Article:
This Monday we’ll be holding a series of playtests at our studios in Stanford. As an mobile startup creating content for young children, we’re especially sensitive to questions of usability and design.
What kind of interface do children find intuitive? Which of our games will children find engaging? What design choices can we make so that our activities don’t distract from or overwhelm the Bible stories we’re telling?
Because we always have so much to learn, we try to approach testing as effectively as possible. So in preparation for Monday, I’d like to share with you how we set up our user testing sessions:
How do we conduct user testing?
We invite parents and children to our offices and set them loose on our apps (as opposed to surveys, interviews or participant observation). Our usability studies can’t reach as large a sample of users as surveys or interviews, but they allow us to directly observe how parents and children interact with each other and with Bible Heroes. The downside to usability studies is that because they’re conducted in our offices, they don’t necessarily present an accurate idea of how our apps will actually be used—whether at restaurants or at home or on the plane. All the same, we find usability tests the most cost-effective way to conduct user testing.
What kind of users do we test?
Our current offerings are targeted at children aged 3 to 7, so we try to invite testers in that age group. One of the surprises we had when we first released Bible Heroes: Noah was the number of downloads we got from around the world as far as Asia and the Middle-East. Ideally we’d like to test with people from across the world, but as a matter of logistics we’re limited to children in the Bay Area.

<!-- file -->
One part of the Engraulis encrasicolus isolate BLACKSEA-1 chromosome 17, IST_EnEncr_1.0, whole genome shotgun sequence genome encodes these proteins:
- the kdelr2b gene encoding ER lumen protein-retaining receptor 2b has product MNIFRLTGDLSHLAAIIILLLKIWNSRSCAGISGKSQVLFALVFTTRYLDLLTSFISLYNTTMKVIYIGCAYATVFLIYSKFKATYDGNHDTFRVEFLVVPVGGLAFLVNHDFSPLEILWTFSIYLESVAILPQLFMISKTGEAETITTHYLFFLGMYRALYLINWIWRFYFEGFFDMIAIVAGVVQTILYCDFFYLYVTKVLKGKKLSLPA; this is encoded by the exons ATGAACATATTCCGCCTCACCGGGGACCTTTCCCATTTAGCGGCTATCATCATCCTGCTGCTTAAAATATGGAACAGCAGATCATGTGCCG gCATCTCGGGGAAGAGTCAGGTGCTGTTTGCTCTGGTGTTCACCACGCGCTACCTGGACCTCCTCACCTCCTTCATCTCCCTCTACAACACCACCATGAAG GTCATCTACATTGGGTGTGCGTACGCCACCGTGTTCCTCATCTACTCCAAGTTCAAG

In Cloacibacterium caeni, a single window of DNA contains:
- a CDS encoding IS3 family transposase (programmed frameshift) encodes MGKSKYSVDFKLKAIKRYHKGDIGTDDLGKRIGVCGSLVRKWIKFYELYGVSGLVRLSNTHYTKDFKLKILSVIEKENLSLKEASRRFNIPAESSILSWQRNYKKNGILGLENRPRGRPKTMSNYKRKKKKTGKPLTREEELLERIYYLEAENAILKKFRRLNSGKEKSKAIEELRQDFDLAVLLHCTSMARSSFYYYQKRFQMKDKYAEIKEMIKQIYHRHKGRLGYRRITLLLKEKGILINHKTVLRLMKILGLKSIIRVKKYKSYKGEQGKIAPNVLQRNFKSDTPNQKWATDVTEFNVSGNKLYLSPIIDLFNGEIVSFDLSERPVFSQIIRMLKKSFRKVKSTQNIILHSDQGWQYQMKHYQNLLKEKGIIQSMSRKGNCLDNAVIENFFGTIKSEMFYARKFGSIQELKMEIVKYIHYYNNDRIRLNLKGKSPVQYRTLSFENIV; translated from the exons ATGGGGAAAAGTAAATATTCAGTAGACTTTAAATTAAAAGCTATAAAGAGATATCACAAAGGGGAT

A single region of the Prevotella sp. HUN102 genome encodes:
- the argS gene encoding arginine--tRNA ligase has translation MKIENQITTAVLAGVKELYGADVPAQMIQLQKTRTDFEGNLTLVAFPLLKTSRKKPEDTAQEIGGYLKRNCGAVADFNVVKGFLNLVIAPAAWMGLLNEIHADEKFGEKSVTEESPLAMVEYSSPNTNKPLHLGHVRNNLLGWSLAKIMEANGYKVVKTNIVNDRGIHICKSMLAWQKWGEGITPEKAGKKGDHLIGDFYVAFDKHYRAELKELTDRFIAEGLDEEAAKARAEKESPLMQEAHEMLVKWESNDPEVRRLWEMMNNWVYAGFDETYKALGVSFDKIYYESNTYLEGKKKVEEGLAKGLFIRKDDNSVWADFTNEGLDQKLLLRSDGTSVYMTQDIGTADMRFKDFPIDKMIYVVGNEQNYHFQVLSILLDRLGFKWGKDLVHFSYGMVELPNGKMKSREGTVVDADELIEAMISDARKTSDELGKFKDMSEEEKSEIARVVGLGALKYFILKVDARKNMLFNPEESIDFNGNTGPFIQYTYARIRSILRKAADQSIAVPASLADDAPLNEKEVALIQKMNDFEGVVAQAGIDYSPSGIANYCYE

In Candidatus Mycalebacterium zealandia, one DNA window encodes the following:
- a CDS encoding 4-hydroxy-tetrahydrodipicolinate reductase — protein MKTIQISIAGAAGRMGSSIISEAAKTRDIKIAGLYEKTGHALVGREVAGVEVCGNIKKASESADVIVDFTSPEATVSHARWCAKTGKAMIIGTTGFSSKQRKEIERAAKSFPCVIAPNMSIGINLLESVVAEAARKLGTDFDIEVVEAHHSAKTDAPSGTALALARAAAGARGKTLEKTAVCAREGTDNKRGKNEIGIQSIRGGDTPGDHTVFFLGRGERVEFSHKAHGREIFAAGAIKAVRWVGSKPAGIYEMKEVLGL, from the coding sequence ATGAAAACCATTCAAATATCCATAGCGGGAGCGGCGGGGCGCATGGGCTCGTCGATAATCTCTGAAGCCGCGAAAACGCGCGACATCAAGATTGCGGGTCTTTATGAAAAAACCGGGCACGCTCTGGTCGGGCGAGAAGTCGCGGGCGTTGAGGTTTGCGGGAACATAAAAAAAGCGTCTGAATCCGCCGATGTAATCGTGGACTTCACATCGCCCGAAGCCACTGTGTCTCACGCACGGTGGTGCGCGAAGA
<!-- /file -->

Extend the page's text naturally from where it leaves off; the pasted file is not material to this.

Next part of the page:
How many users do we test?
Even if you can only test one person, it will always be worth the effort. But in some often-quoted research, Jakob Nielsen showed that testing 5 users was enough to identify about 85% of design issues (given that the average design issue occurs 31% of the time). With 15 users, the percentage of design issues identified approaches 100%, so that’s a good number to aim for.
However, as Nielsen recommends, it’s best to take an iterative approach to user testing and test 3 groups of 5 rather than 15 at once. This gives you a chance to make improvements after each group and to see if the issues are indeed resolved. Our aim at 4Soils is to test at least 5 users after each major round of revisions.
We’re excited about learning from our users this coming Monday and in a future post I’ll share with you some of our observations and the design changes they lead to.